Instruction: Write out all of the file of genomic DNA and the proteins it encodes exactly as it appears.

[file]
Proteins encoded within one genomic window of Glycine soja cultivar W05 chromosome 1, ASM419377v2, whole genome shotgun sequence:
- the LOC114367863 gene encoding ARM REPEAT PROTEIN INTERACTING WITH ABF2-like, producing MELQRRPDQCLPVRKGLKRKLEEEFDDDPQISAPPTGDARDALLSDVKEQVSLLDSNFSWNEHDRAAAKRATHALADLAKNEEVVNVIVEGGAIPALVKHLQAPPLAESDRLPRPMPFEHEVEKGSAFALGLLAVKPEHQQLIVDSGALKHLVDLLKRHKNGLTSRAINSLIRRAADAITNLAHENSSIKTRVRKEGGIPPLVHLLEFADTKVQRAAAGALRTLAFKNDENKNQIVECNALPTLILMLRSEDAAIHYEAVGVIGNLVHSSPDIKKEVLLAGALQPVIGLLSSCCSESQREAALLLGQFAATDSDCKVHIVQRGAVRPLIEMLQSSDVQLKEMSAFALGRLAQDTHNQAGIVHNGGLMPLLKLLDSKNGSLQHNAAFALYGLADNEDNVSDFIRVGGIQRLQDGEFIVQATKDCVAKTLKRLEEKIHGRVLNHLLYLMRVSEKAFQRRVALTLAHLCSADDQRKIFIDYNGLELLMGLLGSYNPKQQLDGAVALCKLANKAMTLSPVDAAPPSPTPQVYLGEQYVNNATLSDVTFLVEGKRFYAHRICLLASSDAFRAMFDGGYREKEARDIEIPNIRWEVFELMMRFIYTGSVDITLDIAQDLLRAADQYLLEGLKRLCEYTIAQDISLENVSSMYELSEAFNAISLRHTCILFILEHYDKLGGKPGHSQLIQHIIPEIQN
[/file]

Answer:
Proteins encoded within one genomic window of Glycine soja cultivar W05 chromosome 1, ASM419377v2, whole genome shotgun sequence:
- the LOC114367863 gene encoding ARM REPEAT PROTEIN INTERACTING WITH ABF2-like, producing MELQRRPDQCLPVRKGLKRKLEEEFDDDPQISAPPTGDARDALLSDVKEQVSLLDSNFSWNEHDRAAAKRATHALADLAKNEEVVNVIVEGGAIPALVKHLQAPPLAESDRLPRPMPFEHEVEKGSAFALGLLAVKPEHQQLIVDSGALKHLVDLLKRHKNGLTSRAINSLIRRAADAITNLAHENSSIKTRVRKEGGIPPLVHLLEFADTKVQRAAAGALRTLAFKNDENKNQIVECNALPTLILMLRSEDAAIHYEAVGVIGNLVHSSPDIKKEVLLAGALQPVIGLLSSCCSESQREAALLLGQFAATDSDCKVHIVQRGAVRPLIEMLQSSDVQLKEMSAFALGRLAQDTHNQAGIVHNGGLMPLLKLLDSKNGSLQHNAAFALYGLADNEDNVSDFIRVGGIQRLQDGEFIVQATKDCVAKTLKRLEEKIHGRVLNHLLYLMRVSEKAFQRRVALTLAHLCSADDQRKIFIDYNGLELLMGLLGSYNPKQQLDGAVALCKLANKAMTLSPVDAAPPSPTPQVYLGEQYVNNATLSDVTFLVEGKRFYAHRICLLASSDAFRAMFDGGYREKEARDIEIPNIRWEVFELMMRFIYTGSVDITLDIAQDLLRAADQYLLEGLKRLCEYTIAQDISLENVSSMYELSEAFNAISLRHTCILFILEHYDKLGGKPGHSQLIQHIIPEIQN